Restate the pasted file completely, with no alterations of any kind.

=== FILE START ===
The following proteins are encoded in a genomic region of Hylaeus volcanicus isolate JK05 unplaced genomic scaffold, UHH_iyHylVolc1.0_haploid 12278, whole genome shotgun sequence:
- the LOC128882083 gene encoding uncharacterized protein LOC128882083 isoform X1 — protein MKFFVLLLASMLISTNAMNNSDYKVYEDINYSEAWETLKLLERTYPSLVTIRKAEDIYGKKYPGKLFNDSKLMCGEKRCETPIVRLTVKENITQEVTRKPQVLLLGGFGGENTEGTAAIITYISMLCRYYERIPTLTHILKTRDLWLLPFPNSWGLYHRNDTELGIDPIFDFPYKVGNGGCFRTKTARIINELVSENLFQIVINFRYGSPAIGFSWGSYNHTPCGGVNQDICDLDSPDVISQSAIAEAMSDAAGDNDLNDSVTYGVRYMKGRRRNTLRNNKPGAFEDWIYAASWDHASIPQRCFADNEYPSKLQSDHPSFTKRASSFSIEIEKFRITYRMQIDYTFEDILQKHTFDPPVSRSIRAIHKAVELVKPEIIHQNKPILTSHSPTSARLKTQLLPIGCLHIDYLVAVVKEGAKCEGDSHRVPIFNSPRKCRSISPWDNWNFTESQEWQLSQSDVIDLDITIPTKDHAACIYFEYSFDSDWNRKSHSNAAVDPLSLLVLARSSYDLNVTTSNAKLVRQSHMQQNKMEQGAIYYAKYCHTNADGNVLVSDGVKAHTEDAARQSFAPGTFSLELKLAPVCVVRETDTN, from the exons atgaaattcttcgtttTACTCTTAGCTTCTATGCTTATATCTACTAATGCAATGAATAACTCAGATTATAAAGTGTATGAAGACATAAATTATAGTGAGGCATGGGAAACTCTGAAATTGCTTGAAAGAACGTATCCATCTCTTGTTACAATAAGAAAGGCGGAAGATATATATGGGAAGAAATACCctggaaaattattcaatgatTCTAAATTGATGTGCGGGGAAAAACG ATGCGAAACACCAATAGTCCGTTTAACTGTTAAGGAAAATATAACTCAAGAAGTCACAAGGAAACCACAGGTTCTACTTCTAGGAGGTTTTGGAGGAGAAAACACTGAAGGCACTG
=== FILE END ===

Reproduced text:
The following proteins are encoded in a genomic region of Hylaeus volcanicus isolate JK05 unplaced genomic scaffold, UHH_iyHylVolc1.0_haploid 12278, whole genome shotgun sequence:
- the LOC128882083 gene encoding uncharacterized protein LOC128882083 isoform X1 — protein MKFFVLLLASMLISTNAMNNSDYKVYEDINYSEAWETLKLLERTYPSLVTIRKAEDIYGKKYPGKLFNDSKLMCGEKRCETPIVRLTVKENITQEVTRKPQVLLLGGFGGENTEGTAAIITYISMLCRYYERIPTLTHILKTRDLWLLPFPNSWGLYHRNDTELGIDPIFDFPYKVGNGGCFRTKTARIINELVSENLFQIVINFRYGSPAIGFSWGSYNHTPCGGVNQDICDLDSPDVISQSAIAEAMSDAAGDNDLNDSVTYGVRYMKGRRRNTLRNNKPGAFEDWIYAASWDHASIPQRCFADNEYPSKLQSDHPSFTKRASSFSIEIEKFRITYRMQIDYTFEDILQKHTFDPPVSRSIRAIHKAVELVKPEIIHQNKPILTSHSPTSARLKTQLLPIGCLHIDYLVAVVKEGAKCEGDSHRVPIFNSPRKCRSISPWDNWNFTESQEWQLSQSDVIDLDITIPTKDHAACIYFEYSFDSDWNRKSHSNAAVDPLSLLVLARSSYDLNVTTSNAKLVRQSHMQQNKMEQGAIYYAKYCHTNADGNVLVSDGVKAHTEDAARQSFAPGTFSLELKLAPVCVVRETDTN, from the exons atgaaattcttcgtttTACTCTTAGCTTCTATGCTTATATCTACTAATGCAATGAATAACTCAGATTATAAAGTGTATGAAGACATAAATTATAGTGAGGCATGGGAAACTCTGAAATTGCTTGAAAGAACGTATCCATCTCTTGTTACAATAAGAAAGGCGGAAGATATATATGGGAAGAAATACCctggaaaattattcaatgatTCTAAATTGATGTGCGGGGAAAAACG ATGCGAAACACCAATAGTCCGTTTAACTGTTAAGGAAAATATAACTCAAGAAGTCACAAGGAAACCACAGGTTCTACTTCTAGGAGGTTTTGGAGGAGAAAACACTGAAGGCACTG